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Kim Tyrer
 
23 March 2014 | Stories | Kim Tyrer

Screwcap vs Cork

Did u know Aussie develop the technology back in the 70s but it wasn't really adopted until the 2000s. The Oz wine industry basically had enough of wines being destroyed by cork!

Ralph Kyte-Powell posted this photo on Facebook which I found really interesting.

His comments were- 'Just prepared a story for the next edition of Jame Halliday's Wine Companion magazine on the same bottle-aged wines under both cork and screw cap. The wines in these glasses are both Penfolds Yattarna Chardonnay 2002. Guess which one is the cork-sealed bottle.'
' Correct. The one on the left. A picture is worth a thousand words. Putting finishing touches to the results of the tasting of 33 assorted wines from various vintages between 1997 and 2006. The story will examine relative ageing as well as faults etc. To be published in Wine Companion and will let you know exact publication date soon.'
I shared this photo on my timeline and the questions came rolling on in and it only seemed natural to do a Blog Post on it.

 

First a bit of history.
Screw caps were first developed in the 70's in Australia.
The Stelcap in 1970. The original Stelcap used a cork layer and paper, and then after that an expanded polyethylene layer. A cork was used under these caps.
Stelvin® was commercially introduced into Australia by ACI in 1976. The difference between this and the Stelcap being the wadding material which, in the case of Stelvin®, consisted of a layer of tin adhered to a backing material, with the tin being covered by a layer of PVDC – this PVDC was the wine contact layer. The original design was French, produced by Le Bouchage Mechanique (LBM).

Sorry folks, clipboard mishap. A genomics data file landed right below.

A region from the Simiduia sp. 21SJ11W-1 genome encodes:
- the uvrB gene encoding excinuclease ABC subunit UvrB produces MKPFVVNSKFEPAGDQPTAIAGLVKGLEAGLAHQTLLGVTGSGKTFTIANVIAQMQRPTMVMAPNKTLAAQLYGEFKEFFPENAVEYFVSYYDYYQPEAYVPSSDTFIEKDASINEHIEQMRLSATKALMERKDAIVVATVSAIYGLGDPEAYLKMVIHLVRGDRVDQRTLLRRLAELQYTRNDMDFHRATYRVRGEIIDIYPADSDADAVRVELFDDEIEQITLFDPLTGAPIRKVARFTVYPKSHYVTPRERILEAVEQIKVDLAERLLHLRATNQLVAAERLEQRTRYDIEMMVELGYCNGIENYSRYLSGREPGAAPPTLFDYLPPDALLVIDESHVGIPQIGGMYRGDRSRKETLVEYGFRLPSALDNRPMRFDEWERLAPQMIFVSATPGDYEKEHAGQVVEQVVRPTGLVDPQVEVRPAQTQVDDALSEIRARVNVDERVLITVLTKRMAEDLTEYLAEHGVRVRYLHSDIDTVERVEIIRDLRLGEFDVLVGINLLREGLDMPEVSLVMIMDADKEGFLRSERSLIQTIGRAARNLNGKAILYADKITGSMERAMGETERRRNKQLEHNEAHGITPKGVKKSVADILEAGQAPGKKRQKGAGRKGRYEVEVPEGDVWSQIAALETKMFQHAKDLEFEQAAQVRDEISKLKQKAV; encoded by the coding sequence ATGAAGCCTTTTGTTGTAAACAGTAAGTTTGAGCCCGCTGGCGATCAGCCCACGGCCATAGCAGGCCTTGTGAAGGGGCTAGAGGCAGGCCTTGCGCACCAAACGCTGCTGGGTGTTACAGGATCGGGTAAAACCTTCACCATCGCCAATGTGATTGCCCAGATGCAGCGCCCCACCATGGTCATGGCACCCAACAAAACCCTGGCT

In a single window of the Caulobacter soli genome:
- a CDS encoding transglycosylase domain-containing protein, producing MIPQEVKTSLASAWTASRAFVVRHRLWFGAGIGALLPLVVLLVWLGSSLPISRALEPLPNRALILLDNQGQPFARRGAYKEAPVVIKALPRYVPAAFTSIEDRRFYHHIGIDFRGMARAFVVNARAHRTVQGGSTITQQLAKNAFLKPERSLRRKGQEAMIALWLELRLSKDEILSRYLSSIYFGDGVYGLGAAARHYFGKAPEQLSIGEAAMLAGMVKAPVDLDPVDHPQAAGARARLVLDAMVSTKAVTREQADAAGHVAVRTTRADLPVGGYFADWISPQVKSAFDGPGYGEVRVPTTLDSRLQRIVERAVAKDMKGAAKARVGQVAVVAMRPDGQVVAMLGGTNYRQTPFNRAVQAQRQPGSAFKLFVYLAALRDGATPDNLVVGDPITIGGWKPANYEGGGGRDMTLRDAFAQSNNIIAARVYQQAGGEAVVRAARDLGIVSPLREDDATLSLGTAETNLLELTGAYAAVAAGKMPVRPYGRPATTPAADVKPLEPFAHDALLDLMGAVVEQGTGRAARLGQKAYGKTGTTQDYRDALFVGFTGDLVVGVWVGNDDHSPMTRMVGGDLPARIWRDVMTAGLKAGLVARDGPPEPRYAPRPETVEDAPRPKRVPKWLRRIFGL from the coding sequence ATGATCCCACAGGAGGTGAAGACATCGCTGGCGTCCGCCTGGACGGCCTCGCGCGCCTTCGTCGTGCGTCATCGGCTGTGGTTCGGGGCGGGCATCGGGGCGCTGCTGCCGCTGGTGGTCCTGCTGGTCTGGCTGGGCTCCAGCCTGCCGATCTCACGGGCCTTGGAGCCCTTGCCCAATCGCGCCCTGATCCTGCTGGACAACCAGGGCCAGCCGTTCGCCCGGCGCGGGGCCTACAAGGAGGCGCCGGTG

Yalumba , Hardys, McWilliams, Penfolds, Seppelt, Brown Bros & Tahbilk were involved in developing and proving up the concept from about 1973, first using it commercially in 1976.

 

Unfortunately, while the wine industry was excited about the screw-cap, wine consumers were less so, seeing the metal cap as an indication of a lower quality product. As a result many of these wines that had been sealed under screw-cap reverted back to cork.

In 1882 Linda remembers when Ian worked at Houghton's in the Swan Valley. Then winemaker Jon Reynolds brought a screw cap wine to dinner and showed them the new developments in the wine industry. Houghton's were trailing screw caps with their rose and a white wine ( mum can't remember which?).
At the time, the wine industry was concerned that the screw cap made the wine look cheap and that while the technology of the screw cap was developed, the winemaking side hadn't. For example, if screw cap didn't breathe how would the wine aged? And the other big difference is a cork leaves an ullaged gap of approx. 10mm a screw cap wine leaves an ullaged gap of approx. 35mm. How would the extra 25mm of ullaged effect the wine? (I will answers these question further down in the post.)

By 2000 screw caps were back and these questions were addressed but the main reason the wine industry uses Screw-cap is that it eliminates the possibility of wine taint from cork